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Eat, pray, love or live alone

Posted on Monday, August 16, 2010 in Divorce, Happiness, Honesty, Relationships, Singles

We were barely past the trailhead yesterday when it started.

“OK, please tell me you’re not going to talk the whole time about ‘Eat Pray Love,’ OK?” I announced to Sara and Mia. They’d gone to late show Saturday night, and I knew they were itching to drag me into the post-divorce self-discovery drama.

“But, we still processing,” Mia said.  “Women were crying in the theater. It’s very, very cathartic.”

“Process away. Just
keep me out of it.”    

“Honesty, Kat, what’s your problem? She found happiness after an unhappy marriage, just like we did,” Sara said, a hint of snark in her voice. “What in the world is there not to
like about her story?”

“Look, anyone can find some sort of happiness traveling the world for a year
if they don’t have to worry about paying for it and finding enlightenment in India. I mean, that’s
why people go to India in the first place, for goodness sake!”
I said. “But, really — what woman eats with such abandon without freaking about getting fat?”

“So, that’s why you don’t like it?”

“No. I just think it’s self-absorbed and gives women a skewed message.”


“Look, we didn’t find ourselves while traipsing around the world. The real test of life post-divorce is being happy living your normal life. You know, the one when you wake up every day, go to work, do the laundry, figure out how to get your kid to the dentist and soccer when you’re in an office across the bridge from him, deal with the ex and make ends meet.”

Mia and Sara looked at me with scrunched up faces as if they were searching for some sort of a rebuttal. But what was there to say?

I’m all for escaping away from our regular life and finding adventure, spirituality, Javier Bardem. If I could, I’d do it in a heartbeat.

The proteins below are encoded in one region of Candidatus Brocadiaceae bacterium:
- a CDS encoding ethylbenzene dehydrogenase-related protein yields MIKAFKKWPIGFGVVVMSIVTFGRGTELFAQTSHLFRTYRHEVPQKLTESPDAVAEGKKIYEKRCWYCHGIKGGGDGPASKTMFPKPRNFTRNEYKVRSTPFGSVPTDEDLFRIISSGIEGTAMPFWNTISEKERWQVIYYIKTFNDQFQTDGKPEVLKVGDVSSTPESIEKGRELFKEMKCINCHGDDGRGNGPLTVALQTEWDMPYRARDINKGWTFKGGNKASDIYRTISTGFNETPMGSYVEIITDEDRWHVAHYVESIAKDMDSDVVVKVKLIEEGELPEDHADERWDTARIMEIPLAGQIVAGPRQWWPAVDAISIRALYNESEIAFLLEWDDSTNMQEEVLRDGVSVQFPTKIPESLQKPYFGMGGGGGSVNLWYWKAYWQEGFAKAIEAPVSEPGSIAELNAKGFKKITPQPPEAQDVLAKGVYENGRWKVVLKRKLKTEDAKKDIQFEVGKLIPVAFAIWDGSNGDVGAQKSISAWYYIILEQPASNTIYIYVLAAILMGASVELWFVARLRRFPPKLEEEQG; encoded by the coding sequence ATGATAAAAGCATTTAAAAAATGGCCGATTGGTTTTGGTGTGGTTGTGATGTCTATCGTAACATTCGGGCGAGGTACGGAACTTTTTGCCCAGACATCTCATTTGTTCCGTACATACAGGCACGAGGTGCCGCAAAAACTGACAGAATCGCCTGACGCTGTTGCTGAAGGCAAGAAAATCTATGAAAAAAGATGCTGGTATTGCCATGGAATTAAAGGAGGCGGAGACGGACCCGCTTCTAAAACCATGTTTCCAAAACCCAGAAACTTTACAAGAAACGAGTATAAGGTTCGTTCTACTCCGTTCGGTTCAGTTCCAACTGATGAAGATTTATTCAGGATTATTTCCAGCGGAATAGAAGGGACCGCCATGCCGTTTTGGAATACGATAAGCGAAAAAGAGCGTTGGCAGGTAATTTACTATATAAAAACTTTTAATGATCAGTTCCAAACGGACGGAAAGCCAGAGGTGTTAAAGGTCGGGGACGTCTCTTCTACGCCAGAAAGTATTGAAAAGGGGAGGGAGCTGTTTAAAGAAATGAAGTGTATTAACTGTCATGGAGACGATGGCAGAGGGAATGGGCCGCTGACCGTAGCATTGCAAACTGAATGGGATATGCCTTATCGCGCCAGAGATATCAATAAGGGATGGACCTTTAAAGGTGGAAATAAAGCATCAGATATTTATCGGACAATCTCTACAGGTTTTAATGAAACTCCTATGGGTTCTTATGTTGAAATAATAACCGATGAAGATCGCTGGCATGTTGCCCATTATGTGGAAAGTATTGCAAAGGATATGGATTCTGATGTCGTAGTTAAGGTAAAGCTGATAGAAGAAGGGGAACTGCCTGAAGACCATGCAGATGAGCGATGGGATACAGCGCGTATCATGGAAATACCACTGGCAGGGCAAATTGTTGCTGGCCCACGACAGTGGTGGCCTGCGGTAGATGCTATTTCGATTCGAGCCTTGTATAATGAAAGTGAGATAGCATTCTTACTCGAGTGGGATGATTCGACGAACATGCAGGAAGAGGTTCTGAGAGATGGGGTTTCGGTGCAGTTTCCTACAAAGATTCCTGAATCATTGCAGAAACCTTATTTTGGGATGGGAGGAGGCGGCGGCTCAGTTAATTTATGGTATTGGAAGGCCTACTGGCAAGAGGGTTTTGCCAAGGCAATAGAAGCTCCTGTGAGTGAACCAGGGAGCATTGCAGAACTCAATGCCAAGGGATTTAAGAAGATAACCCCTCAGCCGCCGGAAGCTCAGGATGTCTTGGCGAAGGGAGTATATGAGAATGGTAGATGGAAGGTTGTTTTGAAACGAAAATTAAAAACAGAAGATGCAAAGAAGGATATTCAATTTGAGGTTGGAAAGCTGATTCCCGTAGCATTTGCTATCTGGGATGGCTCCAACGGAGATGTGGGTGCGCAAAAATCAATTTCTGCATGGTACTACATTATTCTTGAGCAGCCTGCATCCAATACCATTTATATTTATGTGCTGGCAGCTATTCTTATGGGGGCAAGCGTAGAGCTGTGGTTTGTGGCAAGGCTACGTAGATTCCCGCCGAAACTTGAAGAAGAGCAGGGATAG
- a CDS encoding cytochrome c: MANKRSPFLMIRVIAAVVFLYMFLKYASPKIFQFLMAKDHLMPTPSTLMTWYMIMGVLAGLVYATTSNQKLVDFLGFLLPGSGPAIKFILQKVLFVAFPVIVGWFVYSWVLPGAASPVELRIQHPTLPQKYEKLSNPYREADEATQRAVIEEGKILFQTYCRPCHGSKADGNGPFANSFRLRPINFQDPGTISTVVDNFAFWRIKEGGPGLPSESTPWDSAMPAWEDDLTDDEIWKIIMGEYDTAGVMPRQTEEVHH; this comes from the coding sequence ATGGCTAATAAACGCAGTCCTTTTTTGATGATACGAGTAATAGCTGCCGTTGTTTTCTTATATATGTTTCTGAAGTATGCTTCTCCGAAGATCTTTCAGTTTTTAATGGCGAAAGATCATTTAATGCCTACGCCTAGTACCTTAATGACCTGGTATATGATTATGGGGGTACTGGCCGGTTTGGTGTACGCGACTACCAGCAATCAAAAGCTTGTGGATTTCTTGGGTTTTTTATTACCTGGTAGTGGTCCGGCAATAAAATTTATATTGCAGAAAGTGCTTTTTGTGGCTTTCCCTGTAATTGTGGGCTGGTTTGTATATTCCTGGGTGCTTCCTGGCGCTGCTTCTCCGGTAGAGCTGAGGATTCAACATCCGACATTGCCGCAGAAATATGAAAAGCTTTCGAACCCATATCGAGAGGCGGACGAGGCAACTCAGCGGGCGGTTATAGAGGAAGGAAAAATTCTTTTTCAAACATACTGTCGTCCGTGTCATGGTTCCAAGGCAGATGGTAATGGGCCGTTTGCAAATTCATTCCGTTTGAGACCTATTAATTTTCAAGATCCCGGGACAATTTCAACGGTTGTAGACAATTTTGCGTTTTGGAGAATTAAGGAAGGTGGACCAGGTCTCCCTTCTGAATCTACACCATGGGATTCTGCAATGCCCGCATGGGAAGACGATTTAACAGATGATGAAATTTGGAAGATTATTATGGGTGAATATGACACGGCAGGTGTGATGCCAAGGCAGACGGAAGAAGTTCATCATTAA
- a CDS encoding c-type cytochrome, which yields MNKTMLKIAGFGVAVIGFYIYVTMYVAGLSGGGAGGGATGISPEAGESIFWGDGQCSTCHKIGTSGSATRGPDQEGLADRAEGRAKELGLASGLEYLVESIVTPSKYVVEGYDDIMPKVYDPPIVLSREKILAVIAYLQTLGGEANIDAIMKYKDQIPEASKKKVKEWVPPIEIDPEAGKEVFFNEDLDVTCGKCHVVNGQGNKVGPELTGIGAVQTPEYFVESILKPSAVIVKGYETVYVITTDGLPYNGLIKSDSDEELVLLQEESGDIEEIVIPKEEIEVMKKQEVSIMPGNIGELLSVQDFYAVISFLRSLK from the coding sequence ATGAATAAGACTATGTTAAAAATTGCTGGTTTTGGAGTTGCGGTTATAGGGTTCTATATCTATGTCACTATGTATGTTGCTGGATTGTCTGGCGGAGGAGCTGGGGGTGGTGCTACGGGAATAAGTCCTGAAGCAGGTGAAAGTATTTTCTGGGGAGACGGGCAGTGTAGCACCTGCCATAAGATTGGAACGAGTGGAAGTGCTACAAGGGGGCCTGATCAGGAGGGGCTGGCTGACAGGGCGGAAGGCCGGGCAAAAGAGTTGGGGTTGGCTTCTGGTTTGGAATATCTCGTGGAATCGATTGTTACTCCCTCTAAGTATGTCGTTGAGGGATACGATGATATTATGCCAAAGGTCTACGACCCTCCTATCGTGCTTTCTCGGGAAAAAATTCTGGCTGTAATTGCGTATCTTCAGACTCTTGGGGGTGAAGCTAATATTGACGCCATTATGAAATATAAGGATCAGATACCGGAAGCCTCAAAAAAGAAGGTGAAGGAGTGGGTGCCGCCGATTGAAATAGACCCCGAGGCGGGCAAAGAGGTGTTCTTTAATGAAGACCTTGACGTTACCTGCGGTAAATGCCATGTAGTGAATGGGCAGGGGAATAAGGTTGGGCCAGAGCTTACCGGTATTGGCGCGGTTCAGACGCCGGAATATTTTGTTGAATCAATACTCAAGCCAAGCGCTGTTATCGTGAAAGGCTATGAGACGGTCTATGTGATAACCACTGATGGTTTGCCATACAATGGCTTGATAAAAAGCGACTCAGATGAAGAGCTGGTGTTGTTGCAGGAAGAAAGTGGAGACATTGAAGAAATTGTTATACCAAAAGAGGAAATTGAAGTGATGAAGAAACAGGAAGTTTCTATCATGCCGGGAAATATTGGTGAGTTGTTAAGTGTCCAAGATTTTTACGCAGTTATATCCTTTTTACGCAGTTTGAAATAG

But the path to self-discovery for a woman post divorce has little to do with pasta and ashrams, and everything to do with being on her own and figuring out “Who am I now, at my age, without a husband?”

And key to that is learning how to be alone.

Most of us didn’t do that. We went from the pink-carpeted rooms of our childhood to bunking with college roomies to shacking up with a sweetie or two to the marital bed of a picket-fenced home — where so many of us lost ourselves.

I know some 8 million (mostly female) readers found Elizabeth Gilbert’s story an inspiration. She found herself! She found love! She made millions!

If she could do it, we can, too!

And maybe we could. But I wish she found herself, love and happiness from making better choices while living her normal life. Because most of us will never be able to take a year off to do what she did — and what does that mean for us when it comes to self-discovery?

  • Have you “discovered” yourself post-divorce, or are you still on that path?
  • Is it better to “find yourself” in exotic locales, or living your day-today life?

Bring on the comments

  1. T
    Twitter: tsquest

    Ahhh yes. You will love my post for today.

    Kat… I hope like hell to share a glass of vino with you soon.

  2. Erin says:

    I read Eat Pray Love and was moved by it. Yes, most people can’t take off for a year on a whirlwind adventure, I sure as hell didn’t. I had a baby to raise, responsibilities with work/school, my life to continue after my relationship with my ex ended. What touched me about her book was how she described her feelings about the situation. That is what I related to.